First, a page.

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Oil Efficiency, Demand, and Prices: a Tale of Ups and Downs

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  • Luca Guerrieri

    (Federal Reserve Board)

  • Martin Bodenstein

    (Asian Development Bank and Federal Reserve Board)

Abstract

The macroeconomic implications of oil price fluctuations vary according to their sources. Our estimated two-country DSGE model distinguishes between country-specific oil supply shocks, various domestic and foreign activity shocks, and oil efficiency shocks. Changes in foreign oil efficiency, modeled as factor-augmenting technology, were the key driver of fluctuations in oil prices between 1984 and 2008, but had modest effects on U.S. activity. A pickup in foreign activity played an important role in the 2003-2008 oil price runup. Beyond quantifying the responses of oil prices and economic activity, our model informs about the propagation mechanisms. We find evidence that nonoil trade linkages are an important transmission channel for shocks that affect oil prices. Conversely, nominal rigidities and monetary policy are not.

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Bibliographic Info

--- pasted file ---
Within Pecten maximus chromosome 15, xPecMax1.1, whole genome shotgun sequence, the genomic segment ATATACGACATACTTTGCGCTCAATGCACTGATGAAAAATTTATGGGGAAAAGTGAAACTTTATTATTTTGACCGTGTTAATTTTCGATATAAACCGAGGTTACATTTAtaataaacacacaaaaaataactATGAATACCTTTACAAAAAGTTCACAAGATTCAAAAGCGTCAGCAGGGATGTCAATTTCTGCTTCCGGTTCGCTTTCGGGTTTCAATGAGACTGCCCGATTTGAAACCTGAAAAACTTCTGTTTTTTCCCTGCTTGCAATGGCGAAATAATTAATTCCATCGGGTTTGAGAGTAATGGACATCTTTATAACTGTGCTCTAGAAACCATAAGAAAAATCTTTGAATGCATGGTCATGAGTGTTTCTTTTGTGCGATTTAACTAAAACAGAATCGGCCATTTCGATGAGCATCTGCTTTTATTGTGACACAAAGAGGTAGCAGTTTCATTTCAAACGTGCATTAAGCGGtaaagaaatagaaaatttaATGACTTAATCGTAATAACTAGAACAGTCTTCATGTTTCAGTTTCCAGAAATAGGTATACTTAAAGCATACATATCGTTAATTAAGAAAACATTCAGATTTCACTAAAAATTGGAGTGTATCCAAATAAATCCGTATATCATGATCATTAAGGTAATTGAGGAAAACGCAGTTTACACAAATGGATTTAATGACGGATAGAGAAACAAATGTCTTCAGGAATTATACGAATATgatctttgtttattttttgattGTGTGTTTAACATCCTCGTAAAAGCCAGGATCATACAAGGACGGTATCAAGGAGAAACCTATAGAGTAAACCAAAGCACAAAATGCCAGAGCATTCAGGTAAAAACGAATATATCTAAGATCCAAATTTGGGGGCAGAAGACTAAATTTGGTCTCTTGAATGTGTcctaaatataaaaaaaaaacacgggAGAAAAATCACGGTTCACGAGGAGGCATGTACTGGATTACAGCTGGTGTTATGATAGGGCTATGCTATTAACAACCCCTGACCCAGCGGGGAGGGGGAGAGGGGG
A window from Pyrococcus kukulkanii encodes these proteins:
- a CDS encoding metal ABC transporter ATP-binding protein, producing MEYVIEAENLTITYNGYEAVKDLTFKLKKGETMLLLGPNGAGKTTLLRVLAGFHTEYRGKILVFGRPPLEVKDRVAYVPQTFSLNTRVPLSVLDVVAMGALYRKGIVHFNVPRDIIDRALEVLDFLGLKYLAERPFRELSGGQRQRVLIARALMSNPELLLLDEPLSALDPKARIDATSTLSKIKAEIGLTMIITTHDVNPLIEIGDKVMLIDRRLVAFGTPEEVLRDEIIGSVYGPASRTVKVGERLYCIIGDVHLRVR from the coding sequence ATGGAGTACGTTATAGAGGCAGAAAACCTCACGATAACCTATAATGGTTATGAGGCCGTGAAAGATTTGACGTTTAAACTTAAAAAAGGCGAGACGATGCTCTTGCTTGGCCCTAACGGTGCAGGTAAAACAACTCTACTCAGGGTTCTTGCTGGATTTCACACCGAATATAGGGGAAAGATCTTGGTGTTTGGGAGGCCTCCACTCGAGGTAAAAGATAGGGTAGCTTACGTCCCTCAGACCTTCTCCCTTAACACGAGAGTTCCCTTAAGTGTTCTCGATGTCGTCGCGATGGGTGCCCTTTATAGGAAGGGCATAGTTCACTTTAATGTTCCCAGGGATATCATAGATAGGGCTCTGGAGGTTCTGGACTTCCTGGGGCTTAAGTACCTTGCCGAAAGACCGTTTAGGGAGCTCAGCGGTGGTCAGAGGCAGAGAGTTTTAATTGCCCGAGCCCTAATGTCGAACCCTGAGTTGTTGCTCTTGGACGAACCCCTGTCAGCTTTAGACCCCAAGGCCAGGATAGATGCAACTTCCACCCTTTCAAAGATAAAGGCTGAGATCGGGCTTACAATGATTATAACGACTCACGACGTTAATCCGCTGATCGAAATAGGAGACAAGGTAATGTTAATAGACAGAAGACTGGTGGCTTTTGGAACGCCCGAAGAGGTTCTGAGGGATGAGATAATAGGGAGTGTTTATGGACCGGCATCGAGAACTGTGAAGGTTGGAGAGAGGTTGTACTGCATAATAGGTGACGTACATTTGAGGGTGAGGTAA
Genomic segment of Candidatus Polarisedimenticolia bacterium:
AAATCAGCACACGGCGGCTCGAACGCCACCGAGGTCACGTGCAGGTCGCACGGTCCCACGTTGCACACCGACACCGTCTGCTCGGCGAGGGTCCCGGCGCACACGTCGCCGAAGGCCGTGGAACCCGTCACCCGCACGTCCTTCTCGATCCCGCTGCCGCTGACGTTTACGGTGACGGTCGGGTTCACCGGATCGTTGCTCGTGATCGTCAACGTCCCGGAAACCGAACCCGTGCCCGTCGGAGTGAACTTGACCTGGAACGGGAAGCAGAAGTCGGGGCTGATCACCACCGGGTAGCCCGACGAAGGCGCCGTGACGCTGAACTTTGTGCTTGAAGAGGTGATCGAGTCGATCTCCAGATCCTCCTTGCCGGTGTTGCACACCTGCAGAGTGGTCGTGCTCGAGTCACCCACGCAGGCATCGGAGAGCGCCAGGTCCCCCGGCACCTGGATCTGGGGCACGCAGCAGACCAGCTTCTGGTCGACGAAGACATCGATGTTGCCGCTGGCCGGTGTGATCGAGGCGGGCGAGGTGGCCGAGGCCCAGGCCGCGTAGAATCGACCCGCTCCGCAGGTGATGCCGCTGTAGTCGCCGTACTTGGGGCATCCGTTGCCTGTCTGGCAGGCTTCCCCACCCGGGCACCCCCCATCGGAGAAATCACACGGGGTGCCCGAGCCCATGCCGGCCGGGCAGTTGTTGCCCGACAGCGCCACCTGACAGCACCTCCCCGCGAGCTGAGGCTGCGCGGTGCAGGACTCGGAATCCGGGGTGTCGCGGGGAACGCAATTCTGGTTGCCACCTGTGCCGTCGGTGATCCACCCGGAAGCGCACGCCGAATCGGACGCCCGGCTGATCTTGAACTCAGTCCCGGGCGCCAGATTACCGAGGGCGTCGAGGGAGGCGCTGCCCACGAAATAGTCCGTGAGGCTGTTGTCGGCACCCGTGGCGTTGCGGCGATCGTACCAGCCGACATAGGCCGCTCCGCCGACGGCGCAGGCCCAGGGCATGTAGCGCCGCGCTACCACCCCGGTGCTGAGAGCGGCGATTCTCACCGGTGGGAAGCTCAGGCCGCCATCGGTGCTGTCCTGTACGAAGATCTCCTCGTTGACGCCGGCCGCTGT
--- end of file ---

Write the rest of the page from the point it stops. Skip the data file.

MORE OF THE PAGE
Paper provided by Society for Economic Dynamics in its series 2012 Meeting Papers with number 25.

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Date of creation: 2012
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Handle: RePEc:red:sed012:25

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Cited by:
  1. Christiane Baumeister & Lutz Kilian, 2012. "Real-Time Analysis of Oil Price Risks Using Forecast Scenarios," Working Papers 12-1, Bank of Canada.
  2. Buetzer, Sascha & Habib, Maurizio Michael & Stracca, Livio, 2012. "Global exchange rate configurations: Do oil shocks matter?," Working Paper Series 1442, European Central Bank.
  3. Fattouh, Bassam & Kilian, Lutz & Mahadeva, Lavan, 2012. "The Role of Speculation in Oil Markets: What Have We Learned So Far?," CEPR Discussion Papers 8916, C.E.P.R. Discussion Papers.
  4. David M Arseneau & Sylvain Leduc, 2013. "Commodity Price Movements in a General Equilibrium Model of Storage," IMF Economic Review, Palgrave Macmillan, vol. 61(1), pages 199-224, April.

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